Promoting conservation and inclusive development through ecotourism
We are the first generation living with the consequences of climate change. We have to be thinking of the next generation.”Veridique Musambaghani Kakule, 2021 Fellowship Alumnus, Democratic Republic of the Congo
Observed since 1980, World Tourism Day highlights the economic, developmental, and environmental significance of tourism. As international travel rebounds to pre-pandemic levels, this year’s theme, Rethinking Tourism, aims to inspire discussion on tourism’s potential as an engine of sustainable development.
2021 Fellowship Alumnus Veridique Musambaghani Kakule from the Democratic Republic of the Congo uses a novel approach to tourism to address the problems facing his community, including widespread poverty, hunger, internal conflict, and environmental degradation.
Powering inclusive growth through ecotourism
Veridique believes that the Congo can leverage its natural beauty through ecotourism to drive both economic development and environmental conservation. In 2018, he founded Kwafrika Travel, a tour company offering excursions in the Congo and four neighboring countries.
In addition to showcasing the region’s natural beauty to international tourists, Kwafrika Travel invests in the communities it operates in by hiring and training local youth as tour guides, drivers, and chefs. The company also supports local development projects to improve access to education, water, and sanitation.
Inspired by the proverb, “If you want to go fast, go alone. But if you want to go far, go with others,” in 2020, Veridique joined with other Congolese tour operators and NGOs to form Groupe Utalii Kwetu. The organization, whose Swahili name means “tourism at home,” aims to combine its members’ resources and knowledge to promote ecotourism and conservation efforts in the Congo.
If you want to go fast, go alone.
If you want to go far, go with others.
Investing in youth to protect the environment
Groupe Utalii Kwetu’s mission is to “win the minds” of the Congolese youth living near protected tropical forest areas that are disappearing at an alarming rate. He says young people “will be key in protecting and preserving that forest,” which he described as “the lungs of the world.” As the group’s coordinator, Veridique recruits teachers, researchers, and other staff to further the organization’s youth-focused mission.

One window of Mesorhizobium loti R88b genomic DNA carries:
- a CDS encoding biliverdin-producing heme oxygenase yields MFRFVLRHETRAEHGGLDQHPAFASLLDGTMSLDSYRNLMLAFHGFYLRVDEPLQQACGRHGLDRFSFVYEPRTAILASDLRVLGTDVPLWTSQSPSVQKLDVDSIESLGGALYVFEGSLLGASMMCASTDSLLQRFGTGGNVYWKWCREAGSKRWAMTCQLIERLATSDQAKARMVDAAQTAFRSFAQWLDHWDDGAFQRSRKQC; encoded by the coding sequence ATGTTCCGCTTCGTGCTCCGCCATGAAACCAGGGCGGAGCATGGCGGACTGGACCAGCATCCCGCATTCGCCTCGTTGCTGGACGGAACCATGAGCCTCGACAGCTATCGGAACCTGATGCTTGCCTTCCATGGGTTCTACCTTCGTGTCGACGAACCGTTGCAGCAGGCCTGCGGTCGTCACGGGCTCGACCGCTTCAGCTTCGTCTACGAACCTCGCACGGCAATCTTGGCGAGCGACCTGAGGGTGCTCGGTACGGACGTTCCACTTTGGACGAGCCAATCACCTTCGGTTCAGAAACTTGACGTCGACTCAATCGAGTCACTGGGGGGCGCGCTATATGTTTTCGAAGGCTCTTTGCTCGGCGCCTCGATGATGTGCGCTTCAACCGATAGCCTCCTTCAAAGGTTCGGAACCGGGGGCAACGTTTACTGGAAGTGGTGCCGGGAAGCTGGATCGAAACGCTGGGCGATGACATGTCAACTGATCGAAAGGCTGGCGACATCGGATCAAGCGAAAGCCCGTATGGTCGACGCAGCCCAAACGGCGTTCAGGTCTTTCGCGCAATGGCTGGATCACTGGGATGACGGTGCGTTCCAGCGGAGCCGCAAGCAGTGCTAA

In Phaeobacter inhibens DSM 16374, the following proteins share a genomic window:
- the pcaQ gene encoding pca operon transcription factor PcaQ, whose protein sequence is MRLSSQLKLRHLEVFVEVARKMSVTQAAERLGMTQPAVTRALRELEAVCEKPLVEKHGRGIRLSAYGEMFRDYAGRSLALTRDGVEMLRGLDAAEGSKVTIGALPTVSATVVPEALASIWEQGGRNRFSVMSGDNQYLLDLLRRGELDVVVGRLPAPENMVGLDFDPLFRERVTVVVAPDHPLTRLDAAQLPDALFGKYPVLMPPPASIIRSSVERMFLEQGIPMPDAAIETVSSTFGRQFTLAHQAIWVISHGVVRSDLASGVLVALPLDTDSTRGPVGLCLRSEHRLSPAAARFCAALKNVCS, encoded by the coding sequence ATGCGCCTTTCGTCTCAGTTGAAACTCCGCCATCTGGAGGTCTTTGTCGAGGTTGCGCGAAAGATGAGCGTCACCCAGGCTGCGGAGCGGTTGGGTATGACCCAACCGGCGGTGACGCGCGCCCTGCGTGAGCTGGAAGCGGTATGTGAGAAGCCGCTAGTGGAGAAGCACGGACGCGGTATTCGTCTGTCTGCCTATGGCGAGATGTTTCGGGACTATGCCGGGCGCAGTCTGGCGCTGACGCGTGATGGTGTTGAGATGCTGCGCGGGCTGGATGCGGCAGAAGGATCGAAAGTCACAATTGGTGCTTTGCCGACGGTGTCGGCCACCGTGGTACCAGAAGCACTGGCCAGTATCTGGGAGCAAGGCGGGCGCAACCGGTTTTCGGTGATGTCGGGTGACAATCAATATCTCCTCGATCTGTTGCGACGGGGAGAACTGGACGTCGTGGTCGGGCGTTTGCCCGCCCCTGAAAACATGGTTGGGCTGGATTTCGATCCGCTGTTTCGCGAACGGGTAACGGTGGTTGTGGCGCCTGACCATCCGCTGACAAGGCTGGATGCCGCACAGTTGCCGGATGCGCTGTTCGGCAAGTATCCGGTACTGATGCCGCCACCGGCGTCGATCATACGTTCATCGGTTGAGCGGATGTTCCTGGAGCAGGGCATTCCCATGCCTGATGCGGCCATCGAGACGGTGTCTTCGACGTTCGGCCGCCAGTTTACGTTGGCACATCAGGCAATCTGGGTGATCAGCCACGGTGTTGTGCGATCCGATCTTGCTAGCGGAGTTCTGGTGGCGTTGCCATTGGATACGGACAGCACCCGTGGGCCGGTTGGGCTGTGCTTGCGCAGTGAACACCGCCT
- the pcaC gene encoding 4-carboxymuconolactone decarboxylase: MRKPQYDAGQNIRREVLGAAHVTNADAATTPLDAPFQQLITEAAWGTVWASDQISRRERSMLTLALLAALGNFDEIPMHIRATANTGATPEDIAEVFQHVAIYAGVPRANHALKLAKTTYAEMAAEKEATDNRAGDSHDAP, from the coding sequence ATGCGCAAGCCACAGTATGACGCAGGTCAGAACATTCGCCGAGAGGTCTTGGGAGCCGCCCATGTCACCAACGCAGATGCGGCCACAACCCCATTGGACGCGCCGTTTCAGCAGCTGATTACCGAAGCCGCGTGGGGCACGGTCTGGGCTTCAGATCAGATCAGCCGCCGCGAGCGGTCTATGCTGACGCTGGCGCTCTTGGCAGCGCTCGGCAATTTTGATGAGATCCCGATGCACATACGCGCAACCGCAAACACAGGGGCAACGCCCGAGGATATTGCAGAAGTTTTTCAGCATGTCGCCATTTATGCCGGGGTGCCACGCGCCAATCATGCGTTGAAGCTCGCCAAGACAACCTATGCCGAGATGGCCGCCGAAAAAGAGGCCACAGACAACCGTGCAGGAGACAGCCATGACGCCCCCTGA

The group, now in its pilot stage, is currently working with 25 schools to teach students about the importance of protecting the environment. “We don’t only focus on educating [students] in the classroom,” he explained, “we bring them in nature through learning expeditions.” The group also uses virtual reality technology to offer students experiences in nature without leaving school.
Through the Fellowship, we are being exposed to knowledge, we are being exposed to organizations, we are being exposed to people from not only Africa, but outside Africa… I have learned that as leaders, we should really be willing to serve.”Veridique Musambaghani Kakule, 2021 Fellowship Alumnus, Democratic Republic of the Congo
Understanding servant leadership
During his Fellowship, Veridique participated in a virtual Leadership in Business Institute with the University of Nevada, Reno. “Through the Fellowship, we are being exposed to knowledge, we are being exposed to organizations, we are being exposed to people from not only Africa, but outside Africa.” Connections like these, Veridique believes, are essential to help the continent become more “competitive, prosperous, and integrated.”
Veridique’s understanding of leadership has also evolved since participating in the Fellowship. “In Congo… when someone is seen as a chief, as a leader, he expects others to serve him,” he said. “I have learned that as leaders, we should really be willing to serve… When we serve, we attain our goal.”
Going forward, Veridique plans to expand his youth-focused tourism and conservation work. “We are the first generation living with the consequences of climate change,” he explained. “We have to be thinking of the next generation.”
Written by John Dashe.